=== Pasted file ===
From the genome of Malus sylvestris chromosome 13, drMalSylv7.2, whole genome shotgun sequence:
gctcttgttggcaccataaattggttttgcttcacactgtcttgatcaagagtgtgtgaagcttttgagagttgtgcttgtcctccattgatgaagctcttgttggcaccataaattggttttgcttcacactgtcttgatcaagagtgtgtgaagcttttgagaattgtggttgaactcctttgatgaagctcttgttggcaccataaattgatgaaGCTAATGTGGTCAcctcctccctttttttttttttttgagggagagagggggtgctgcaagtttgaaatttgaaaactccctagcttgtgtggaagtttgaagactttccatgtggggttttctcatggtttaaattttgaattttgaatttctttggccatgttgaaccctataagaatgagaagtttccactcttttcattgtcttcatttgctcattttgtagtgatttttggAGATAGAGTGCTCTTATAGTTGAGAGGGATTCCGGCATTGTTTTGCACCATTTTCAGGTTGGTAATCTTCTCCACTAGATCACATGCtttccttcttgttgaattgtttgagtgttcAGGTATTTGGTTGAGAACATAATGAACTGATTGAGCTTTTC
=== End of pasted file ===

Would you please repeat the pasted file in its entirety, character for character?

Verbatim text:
From the genome of Malus sylvestris chromosome 13, drMalSylv7.2, whole genome shotgun sequence:
gctcttgttggcaccataaattggttttgcttcacactgtcttgatcaagagtgtgtgaagcttttgagagttgtgcttgtcctccattgatgaagctcttgttggcaccataaattggttttgcttcacactgtcttgatcaagagtgtgtgaagcttttgagaattgtggttgaactcctttgatgaagctcttgttggcaccataaattgatgaaGCTAATGTGGTCAcctcctccctttttttttttttttgagggagagagggggtgctgcaagtttgaaatttgaaaactccctagcttgtgtggaagtttgaagactttccatgtggggttttctcatggtttaaattttgaattttgaatttctttggccatgttgaaccctataagaatgagaagtttccactcttttcattgtcttcatttgctcattttgtagtgatttttggAGATAGAGTGCTCTTATAGTTGAGAGGGATTCCGGCATTGTTTTGCACCATTTTCAGGTTGGTAATCTTCTCCACTAGATCACATGCtttccttcttgttgaattgtttgagtgttcAGGTATTTGGTTGAGAACATAATGAACTGATTGAGCTTTTC